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4/10/2020 9:13 am  #35


Re: To paddle....or not.

rgcmce wrote:

To the points that trippythings mentioned I would add.  Can any activity that burns gas and thus necessitates extra trips to the gas station be rationalized?

That's what I was leading at with the question "would it be ok if everyone does it?". If one person goes for a paddle it's not making a big impact, but if 1,000 people do, that's more trips to the gas station, more chance of interaction with others, higher chance of someone getting injured and needing assistance, etc.

It's ok if I'm the only one going up to my cottage, but if thousands of people drive up north and there are now car accidents on the Hwy, is that ok when we don't have any ICU beds to spare?

Is it fair that I get to do these things while everyone else is staying home for the better of the community?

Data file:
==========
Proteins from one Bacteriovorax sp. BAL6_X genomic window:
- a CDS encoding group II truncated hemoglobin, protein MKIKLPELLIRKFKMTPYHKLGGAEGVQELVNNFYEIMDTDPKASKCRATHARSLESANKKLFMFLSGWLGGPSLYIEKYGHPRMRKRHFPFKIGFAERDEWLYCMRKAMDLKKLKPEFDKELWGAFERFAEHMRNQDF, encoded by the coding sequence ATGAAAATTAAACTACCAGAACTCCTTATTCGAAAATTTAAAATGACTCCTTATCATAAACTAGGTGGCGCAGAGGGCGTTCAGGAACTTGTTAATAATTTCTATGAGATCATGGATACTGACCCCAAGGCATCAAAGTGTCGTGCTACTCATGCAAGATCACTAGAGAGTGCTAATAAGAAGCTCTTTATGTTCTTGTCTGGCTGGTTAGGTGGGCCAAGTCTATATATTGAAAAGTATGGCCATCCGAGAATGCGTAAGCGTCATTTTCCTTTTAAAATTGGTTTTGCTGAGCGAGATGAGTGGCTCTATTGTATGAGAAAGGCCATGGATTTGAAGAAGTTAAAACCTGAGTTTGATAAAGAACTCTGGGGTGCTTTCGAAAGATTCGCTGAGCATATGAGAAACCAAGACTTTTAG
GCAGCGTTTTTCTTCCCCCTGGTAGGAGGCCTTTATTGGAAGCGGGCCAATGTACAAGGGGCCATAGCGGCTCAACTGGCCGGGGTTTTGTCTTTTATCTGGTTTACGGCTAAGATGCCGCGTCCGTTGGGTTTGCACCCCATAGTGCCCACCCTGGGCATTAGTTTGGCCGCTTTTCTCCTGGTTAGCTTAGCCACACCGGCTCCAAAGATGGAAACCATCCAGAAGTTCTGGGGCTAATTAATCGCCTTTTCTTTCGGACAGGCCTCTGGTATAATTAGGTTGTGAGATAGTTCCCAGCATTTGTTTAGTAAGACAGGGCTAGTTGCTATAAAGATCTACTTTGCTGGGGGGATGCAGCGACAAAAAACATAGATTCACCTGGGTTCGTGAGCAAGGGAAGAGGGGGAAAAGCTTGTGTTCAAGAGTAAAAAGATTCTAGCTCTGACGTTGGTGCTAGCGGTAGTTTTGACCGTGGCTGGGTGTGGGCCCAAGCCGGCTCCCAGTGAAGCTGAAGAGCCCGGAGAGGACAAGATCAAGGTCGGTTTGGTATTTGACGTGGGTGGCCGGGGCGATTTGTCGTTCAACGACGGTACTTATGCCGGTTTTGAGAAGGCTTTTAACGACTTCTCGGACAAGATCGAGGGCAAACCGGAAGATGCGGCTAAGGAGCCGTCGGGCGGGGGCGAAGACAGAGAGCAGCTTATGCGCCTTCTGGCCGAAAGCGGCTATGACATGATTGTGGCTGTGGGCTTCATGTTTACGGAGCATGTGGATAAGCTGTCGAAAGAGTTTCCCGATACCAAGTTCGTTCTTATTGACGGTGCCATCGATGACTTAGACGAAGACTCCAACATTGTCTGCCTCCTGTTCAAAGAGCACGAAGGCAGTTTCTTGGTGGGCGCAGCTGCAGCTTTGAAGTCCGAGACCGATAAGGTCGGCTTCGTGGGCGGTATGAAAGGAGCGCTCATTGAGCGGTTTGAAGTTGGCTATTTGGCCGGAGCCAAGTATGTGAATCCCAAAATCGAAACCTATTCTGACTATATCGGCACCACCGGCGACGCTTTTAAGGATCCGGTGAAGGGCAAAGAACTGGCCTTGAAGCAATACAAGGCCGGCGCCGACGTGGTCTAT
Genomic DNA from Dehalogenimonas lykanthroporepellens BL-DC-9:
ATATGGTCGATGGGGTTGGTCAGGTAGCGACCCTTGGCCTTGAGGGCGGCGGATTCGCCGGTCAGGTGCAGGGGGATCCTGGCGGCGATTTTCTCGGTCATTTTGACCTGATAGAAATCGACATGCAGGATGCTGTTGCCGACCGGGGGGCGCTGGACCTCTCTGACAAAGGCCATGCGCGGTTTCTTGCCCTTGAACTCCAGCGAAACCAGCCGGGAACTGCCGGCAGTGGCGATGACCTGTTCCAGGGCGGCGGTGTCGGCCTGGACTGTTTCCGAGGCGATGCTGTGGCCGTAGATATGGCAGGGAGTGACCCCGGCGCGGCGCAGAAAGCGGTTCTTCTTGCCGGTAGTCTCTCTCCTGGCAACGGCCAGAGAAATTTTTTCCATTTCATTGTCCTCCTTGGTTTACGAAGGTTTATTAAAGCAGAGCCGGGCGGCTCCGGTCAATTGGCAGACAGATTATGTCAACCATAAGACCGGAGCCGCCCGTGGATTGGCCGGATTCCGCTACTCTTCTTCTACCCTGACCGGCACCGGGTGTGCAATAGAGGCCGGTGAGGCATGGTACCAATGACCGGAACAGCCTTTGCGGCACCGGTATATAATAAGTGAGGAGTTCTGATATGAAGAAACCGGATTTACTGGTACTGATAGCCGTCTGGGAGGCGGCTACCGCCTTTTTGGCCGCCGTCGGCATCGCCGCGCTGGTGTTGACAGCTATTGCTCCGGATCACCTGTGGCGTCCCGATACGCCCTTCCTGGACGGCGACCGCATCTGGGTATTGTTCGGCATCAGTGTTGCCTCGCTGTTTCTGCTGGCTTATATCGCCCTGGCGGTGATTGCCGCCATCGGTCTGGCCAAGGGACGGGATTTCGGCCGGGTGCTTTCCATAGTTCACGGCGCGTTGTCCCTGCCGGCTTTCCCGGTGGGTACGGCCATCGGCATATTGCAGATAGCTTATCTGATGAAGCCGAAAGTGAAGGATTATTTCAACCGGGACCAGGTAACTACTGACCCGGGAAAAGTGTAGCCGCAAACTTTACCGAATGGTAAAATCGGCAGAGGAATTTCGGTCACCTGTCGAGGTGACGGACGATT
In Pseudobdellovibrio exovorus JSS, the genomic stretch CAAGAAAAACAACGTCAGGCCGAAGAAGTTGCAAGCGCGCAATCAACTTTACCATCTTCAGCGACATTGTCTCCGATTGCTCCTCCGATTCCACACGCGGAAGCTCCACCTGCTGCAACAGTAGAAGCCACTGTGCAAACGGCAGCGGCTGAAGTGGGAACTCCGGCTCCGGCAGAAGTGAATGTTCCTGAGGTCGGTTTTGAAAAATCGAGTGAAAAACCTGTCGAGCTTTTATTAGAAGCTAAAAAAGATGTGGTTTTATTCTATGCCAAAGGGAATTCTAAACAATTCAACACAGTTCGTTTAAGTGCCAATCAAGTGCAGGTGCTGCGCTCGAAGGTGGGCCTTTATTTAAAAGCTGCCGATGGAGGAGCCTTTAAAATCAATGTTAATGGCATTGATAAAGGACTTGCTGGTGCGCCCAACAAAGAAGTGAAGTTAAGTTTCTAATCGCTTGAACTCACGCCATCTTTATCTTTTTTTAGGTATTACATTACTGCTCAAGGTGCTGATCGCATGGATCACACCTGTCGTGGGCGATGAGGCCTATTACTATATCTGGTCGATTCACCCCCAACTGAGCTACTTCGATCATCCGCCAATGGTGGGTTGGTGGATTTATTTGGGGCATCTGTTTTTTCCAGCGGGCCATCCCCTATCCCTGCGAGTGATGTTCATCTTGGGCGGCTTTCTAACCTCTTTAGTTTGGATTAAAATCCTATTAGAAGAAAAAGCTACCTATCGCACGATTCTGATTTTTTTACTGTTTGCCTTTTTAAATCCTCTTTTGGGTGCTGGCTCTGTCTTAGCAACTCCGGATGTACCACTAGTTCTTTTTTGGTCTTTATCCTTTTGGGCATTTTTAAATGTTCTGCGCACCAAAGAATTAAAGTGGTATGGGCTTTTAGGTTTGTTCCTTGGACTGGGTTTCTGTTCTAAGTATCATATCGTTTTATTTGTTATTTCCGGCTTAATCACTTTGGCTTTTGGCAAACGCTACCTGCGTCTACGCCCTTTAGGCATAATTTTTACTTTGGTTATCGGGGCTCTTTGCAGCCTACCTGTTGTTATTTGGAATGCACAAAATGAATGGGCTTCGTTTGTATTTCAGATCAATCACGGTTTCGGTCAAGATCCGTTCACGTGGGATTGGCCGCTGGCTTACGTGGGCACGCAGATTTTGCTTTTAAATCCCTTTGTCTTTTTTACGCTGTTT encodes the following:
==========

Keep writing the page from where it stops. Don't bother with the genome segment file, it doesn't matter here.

It's easy for people to rationalize in the sense of themselves but a lot harder to think of the collective whole and the unintentional/secondary repercussions of their actions. 

Just trying to continue to stir discussion https://cdn.boardhost.com/emoticons/happy.png

 


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4/10/2020 9:38 am  #36


Re: To paddle....or not.

If the pond and gas station are on the way to the grocery store?

Sorry Dbonney, I'll stop now and I get your pointhttps://cdn.boardhost.com/emoticons/cool.png

 

4/10/2020 9:38 am  #37


Re: To paddle....or not.

Lol

     Thread Starter
 

4/10/2020 12:11 pm  #38


Re: To paddle....or not.

trippythings wrote:

rgcmce wrote:

....(I remain undecided about the ethics of day paddles.  (Camping is inappropriate at the present time.)  I think day paddles are probably OK under some circumstances in some environments.  But my personal choice is not at this time.  I will reevaluate in mid May when the bugs come out.)